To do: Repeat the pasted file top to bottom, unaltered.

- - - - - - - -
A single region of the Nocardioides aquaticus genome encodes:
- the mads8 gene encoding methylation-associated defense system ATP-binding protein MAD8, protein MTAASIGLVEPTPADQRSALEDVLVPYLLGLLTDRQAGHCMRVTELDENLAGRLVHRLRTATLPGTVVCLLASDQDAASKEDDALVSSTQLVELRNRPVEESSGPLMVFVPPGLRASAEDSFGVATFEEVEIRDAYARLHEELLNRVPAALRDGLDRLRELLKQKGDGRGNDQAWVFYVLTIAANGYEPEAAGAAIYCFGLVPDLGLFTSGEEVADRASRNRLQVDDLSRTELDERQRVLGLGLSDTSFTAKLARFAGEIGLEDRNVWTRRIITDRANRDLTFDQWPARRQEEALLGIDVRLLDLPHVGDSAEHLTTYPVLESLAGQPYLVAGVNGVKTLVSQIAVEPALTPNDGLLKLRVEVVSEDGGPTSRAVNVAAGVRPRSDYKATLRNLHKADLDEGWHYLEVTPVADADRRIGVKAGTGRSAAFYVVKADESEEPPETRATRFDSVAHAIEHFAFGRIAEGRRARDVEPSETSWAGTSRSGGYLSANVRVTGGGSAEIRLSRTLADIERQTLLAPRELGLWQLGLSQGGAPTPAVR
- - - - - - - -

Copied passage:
A single region of the Nocardioides aquaticus genome encodes:
- the mads8 gene encoding methylation-associated defense system ATP-binding protein MAD8, protein MTAASIGLVEPTPADQRSALEDVLVPYLLGLLTDRQAGHCMRVTELDENLAGRLVHRLRTATLPGTVVCLLASDQDAASKEDDALVSSTQLVELRNRPVEESSGPLMVFVPPGLRASAEDSFGVATFEEVEIRDAYARLHEELLNRVPAALRDGLDRLRELLKQKGDGRGNDQAWVFYVLTIAANGYEPEAAGAAIYCFGLVPDLGLFTSGEEVADRASRNRLQVDDLSRTELDERQRVLGLGLSDTSFTAKLARFAGEIGLEDRNVWTRRIITDRANRDLTFDQWPARRQEEALLGIDVRLLDLPHVGDSAEHLTTYPVLESLAGQPYLVAGVNGVKTLVSQIAVEPALTPNDGLLKLRVEVVSEDGGPTSRAVNVAAGVRPRSDYKATLRNLHKADLDEGWHYLEVTPVADADRRIGVKAGTGRSAAFYVVKADESEEPPETRATRFDSVAHAIEHFAFGRIAEGRRARDVEPSETSWAGTSRSGGYLSANVRVTGGGSAEIRLSRTLADIERQTLLAPRELGLWQLGLSQGGAPTPAVR